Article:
It’s The Most Difficult Time Of The Year | Self-Care

 “Caring for myself is not self-indulgence, it is self-preservation” – Audre Lorde

Christmas can be a difficult or even excruciating time for many people, and unfortunately we cannot avoid it. It’s always there, potentially reminding us of failed marriages or estranged or passed on family members, or another Christmas with no children, or another year when no-one comes home, when money is the tightest it’s ever been, when our loneliness is painfully compounded by budget supermarket fuzzy heart ads, or another year of not having a home. Maybe we dread Christmas because our family dynamic is a nightmare, or maybe we haven’t spoken to our mother in ten years and every year it hurts more than the year before. As the new year approaches it can be a time of looking back at a year of mourning, or loss, or heartbreak, rather than feeling peace and joy inside. It can be hard to remain as resilient as we might be during the rest of the year. For many of us, for whatever reason, it can be next to impossible to get into the Christmas spirit. For those not feeling it for whatever reason, self-care and minding yourself through this period of the year is crucial.

The first point to make is that self-care does not mean self-indulgence. Self-care can be making the difficult choice of confronting someone when it might be easier to avoid them. It can mean putting a need of your own before your family’s desires. It can be staying firmly boundaried when it would be easier to just give into whatever pressure is pushing. It can mean taking a day off and dealing with the fallout later. It can be the hard work of changing unhelpful thought patterns. It can mean many things, and those things are individual to you and they are all completely valid. It is not selfish or self-absorbed to practice self-care.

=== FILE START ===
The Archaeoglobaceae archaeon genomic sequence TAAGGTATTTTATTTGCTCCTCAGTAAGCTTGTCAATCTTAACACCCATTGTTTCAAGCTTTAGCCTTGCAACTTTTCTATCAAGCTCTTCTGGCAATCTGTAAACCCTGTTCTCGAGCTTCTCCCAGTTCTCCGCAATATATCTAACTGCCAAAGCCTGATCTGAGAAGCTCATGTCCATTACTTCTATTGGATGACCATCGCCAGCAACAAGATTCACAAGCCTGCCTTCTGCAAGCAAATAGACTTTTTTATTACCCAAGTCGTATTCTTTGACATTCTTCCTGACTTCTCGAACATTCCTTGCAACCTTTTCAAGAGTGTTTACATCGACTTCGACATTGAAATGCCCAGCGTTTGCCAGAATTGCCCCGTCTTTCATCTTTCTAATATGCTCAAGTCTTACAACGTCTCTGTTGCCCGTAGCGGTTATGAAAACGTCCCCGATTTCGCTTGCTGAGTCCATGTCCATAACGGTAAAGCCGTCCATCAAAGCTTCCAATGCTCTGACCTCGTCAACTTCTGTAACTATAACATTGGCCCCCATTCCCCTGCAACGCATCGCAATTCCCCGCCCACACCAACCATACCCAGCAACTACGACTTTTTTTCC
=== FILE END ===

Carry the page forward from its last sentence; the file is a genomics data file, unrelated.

Accept and allow

I’m not going to go into all the potential reasons you might not be feeling thrilled about the festive season barging towards us. But it’s fine, whatever those reasons are. This is fine. The first step in feeling less than ecstatic about Christmas is that it’s fine and acceptable and allowed not to like Christmas. You’re allowed. Give yourself permission to not like it, or not like parts of it, or feel confused and torn about other parts. Whatever way you feel is okay. You’re okay just as you are.



Plan ahead

With tense relations with family members, make plans for how you can resource yourself around them. Plan a few five minute escape strategies for the day. Stay as far away from the difficult person or people and keep any conversation as light as possible. Tell a trusted family member who will be there how you feel so that they can support you on the day. When you feel someone is going somewhere you don’t want them to, make an excuse and get out of the conversation rather than staying and enduring. Remind yourself that you can leave the room for a break and a deep breath when you feel like your buttons are being pushed or are at risk of being pushed. Remind yourself that the day will end. Take a minute out to go through a checklist in your head of all the loving people in your life who love you and care about you and allow yourself to feel the lovely feeling of gratitude for them. Sometimes in situations of intense family time it helps to be busy and have stuff to do, so plan ahead and ask the host how you can help them on the day or days you’ll be with them. If you are living with an abusive partner you are already doing everything possible to keep yourself and your children safe and I wish you luck and a safe Christmas. Don’t forget Women’s Aid is there for you 24/7 to call. Above all be kind and compassionate with yourself, as the family system is the hardest system to change and can be the hardest place to ‘be yourself’.